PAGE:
The 1975’s prior touring campaigns have concentrated on the role social media plays in our lives and the weight of technology that we find ourselves under, depicted by monolithic LED walls, floating cubes, and a 11m-wide treadmill. This time around, maximalism has made way for storytelling, as the production spotlights the type of content we consume through these screens and the prevailing confusion between masculinity, sexuality and politics. The 1975: At Their Very Best takes this divisive content, which for the most part is challenging and uncomfortable to acknowledge in person, and places it in front of thousands of live music fans in venues across the globe each night.
At First Direct Arena – fittingly a venue based in a city home to The 1975’s first ever live show – TPi went behind the scenes to discover the inner workings of this complex production.
Production Manager, Josh Barnes explained that when the band returned to the touring circuit post-pandemic, they placed an emphasis on being “more live”. He furthered: “The band wanted to break conventions to present an intimate, homely, soft furnished, warmly lit show that entices the connection of the audience.”
In addition to the band, sessions playersintegral to the recording of 2022s Being Funny In A Foreign Language joined the fold to create a larger, live show and remove elements from tracks. “This is a jazz-based approach, with no two nights the same. Although we still run tracks with timecode to sync with the visuals, lighting and video, as well as scene changes and cues for click tracks for actions that happen on stage, there are still gaps and moments within songs where the band can extend an intro of a chorus,” he reported.
Routing is a major challenge for Barnes. “We have a lot of shows with not much time in between them,” he stated. “We’ve also got high expectations for making sure we provide the best show possible for all audiences, so trying to get everything to the right places, on time and on budget as normal, is a big challenge.”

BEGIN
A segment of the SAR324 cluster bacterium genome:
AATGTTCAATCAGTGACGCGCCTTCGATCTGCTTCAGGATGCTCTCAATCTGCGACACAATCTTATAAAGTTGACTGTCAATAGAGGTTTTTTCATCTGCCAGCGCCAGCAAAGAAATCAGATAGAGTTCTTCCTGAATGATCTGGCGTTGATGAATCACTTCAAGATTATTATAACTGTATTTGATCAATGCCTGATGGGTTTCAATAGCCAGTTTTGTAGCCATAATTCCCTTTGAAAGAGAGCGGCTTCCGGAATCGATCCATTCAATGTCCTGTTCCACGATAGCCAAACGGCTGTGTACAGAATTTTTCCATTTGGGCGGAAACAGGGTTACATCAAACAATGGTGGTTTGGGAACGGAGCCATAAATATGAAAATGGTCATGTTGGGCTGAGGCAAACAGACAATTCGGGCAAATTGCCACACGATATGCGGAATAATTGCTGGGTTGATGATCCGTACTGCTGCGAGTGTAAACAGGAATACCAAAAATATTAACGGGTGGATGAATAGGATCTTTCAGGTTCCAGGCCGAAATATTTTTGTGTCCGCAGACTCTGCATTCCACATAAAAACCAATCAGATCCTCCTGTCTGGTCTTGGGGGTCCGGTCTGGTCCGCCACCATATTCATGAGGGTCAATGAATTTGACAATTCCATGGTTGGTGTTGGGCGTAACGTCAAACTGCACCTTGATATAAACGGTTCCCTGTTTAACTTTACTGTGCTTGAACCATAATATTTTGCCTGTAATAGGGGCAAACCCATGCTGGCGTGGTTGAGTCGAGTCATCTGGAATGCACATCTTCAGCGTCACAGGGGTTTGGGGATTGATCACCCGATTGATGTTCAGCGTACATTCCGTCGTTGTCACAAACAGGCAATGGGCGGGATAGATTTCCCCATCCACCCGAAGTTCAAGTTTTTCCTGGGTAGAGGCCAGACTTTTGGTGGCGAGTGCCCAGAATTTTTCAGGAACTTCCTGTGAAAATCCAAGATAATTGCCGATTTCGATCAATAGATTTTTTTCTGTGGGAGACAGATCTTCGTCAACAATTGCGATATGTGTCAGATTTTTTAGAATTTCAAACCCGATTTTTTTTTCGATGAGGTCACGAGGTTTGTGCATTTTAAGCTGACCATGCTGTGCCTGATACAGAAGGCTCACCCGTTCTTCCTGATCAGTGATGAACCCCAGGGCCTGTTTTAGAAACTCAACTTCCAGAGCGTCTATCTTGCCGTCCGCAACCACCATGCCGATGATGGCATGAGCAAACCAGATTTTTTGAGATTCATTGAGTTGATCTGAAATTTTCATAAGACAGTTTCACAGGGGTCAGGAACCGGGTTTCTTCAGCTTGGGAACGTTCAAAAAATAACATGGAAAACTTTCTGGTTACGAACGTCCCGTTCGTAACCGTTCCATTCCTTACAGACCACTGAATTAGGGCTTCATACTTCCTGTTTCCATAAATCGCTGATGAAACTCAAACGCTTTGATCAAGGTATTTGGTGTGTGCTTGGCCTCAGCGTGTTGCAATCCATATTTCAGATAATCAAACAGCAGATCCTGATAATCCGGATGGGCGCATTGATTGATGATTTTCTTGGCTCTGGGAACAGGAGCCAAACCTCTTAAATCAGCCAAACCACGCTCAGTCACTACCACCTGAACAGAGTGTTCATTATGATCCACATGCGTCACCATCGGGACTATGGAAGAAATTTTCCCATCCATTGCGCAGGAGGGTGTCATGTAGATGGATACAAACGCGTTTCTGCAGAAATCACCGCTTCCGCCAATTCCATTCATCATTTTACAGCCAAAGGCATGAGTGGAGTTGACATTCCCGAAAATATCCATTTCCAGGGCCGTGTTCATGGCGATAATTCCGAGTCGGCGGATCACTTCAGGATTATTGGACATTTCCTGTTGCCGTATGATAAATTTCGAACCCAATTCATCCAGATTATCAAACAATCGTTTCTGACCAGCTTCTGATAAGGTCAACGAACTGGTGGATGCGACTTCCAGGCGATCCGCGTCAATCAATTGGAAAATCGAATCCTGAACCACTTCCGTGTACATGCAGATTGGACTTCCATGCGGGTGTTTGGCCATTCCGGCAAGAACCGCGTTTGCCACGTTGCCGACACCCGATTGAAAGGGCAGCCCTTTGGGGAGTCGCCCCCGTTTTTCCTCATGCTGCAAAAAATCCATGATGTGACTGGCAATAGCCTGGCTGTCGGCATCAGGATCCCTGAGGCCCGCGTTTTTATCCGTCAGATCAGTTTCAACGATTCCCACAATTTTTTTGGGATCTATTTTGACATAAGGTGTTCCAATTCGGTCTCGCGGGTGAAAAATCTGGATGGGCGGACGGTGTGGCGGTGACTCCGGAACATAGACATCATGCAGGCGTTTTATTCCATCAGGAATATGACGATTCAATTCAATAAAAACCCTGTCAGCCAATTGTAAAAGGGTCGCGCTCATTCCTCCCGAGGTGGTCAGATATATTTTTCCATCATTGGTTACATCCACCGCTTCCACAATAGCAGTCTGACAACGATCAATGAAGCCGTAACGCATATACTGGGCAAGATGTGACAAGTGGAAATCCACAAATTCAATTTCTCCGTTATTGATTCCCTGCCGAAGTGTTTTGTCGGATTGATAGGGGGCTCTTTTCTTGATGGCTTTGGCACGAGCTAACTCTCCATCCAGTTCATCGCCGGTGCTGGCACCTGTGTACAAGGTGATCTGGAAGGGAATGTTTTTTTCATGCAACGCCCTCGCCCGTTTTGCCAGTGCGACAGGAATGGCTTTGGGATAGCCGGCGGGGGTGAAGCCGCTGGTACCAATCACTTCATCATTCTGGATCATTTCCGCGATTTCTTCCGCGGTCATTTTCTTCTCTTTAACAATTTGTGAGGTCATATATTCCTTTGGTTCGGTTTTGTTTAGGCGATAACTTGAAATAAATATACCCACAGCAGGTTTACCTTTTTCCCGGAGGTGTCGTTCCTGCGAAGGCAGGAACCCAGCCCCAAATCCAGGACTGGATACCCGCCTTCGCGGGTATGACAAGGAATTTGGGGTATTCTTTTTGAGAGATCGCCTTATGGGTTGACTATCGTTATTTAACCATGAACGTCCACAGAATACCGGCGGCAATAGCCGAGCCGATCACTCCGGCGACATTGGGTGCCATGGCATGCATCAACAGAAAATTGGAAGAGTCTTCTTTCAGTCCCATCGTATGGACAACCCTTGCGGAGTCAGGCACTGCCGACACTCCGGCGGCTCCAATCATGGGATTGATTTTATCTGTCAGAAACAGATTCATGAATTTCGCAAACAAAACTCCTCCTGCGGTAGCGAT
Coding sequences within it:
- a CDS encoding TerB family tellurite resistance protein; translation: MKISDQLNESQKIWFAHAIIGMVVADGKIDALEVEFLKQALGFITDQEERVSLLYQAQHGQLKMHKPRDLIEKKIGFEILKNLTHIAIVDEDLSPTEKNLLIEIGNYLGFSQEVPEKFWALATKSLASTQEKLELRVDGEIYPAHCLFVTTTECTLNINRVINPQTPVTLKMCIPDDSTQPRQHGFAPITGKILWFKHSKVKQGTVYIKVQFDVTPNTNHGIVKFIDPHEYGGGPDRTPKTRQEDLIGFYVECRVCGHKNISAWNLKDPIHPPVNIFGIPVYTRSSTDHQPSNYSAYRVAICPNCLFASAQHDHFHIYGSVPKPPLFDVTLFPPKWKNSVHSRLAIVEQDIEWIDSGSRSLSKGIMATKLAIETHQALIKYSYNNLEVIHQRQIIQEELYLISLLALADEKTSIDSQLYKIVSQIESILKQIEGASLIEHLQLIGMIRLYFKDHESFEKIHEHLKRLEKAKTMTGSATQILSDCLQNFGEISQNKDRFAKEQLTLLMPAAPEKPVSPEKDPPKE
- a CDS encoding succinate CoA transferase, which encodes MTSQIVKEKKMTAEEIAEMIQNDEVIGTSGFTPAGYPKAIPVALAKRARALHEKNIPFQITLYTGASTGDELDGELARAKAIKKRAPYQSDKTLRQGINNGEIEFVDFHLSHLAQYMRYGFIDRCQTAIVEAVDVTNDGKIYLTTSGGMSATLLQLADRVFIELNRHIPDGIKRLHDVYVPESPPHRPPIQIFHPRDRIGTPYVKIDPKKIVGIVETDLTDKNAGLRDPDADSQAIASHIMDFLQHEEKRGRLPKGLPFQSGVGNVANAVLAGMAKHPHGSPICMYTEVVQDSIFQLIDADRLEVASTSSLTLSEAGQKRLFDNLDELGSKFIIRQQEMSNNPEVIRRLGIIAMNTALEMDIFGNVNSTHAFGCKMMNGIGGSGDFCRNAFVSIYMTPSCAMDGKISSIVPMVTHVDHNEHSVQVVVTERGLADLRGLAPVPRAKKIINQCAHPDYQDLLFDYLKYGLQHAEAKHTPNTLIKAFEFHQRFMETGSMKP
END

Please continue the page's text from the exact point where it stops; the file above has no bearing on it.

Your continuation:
The team solves this problem by working closely with trusted vendors – Beat the Street, Christie Lites, CSE Radiotek, EFM Global Logistics, Eighth Day Sound (a Clair Global company), PRG, Reverb, Road Ramps, SafeTour, Sarah’s Kitchen, TAIT and Transam Trucking with rehearsals at Rock Lititz in the US and LH2 Studios in the UK.
“As we move across all markets, we require global support, so we use vendors who are proven in the market for their networks and share a like-minded ethos,” Barnes said. Tour Manager, Maarten Cobbaut – who was supported by Tour Assistant, Lien De Lentdecker and Tour Accountant, Seb Satchell – has been with the band for eight years, and shared some of his major challenges.
“There is much more paperwork involved with Brexit, and as soon as you go to Ireland, there are carnet issues. You have to deal with the same expensive and time-consuming processes that you had to deal with 20 years ago. Everything has risen in price – you can easily add 25% to every pre-pandemic budget. Thankfully, this tour is more sustainable than past tours, and fits with where the band is at creatively.” Barnes – who was assisted by Production Coordinator, Judit Matyasy and Production Assistant, Kerry Harris – highlighted relationships with account handlers as vital to overcoming the state of play.
“One of the new vendors we’re working with on this run is PRG Projects, which created the scenic design. We have a part-purchase, part-rental agreement with them, so we will only ship the custom pieces that we need to and they can integrate into their standard decking on each side of the Atlantic – which has allowed us to make the move from the US in December through to the UK in January efficiently and cost effectively.”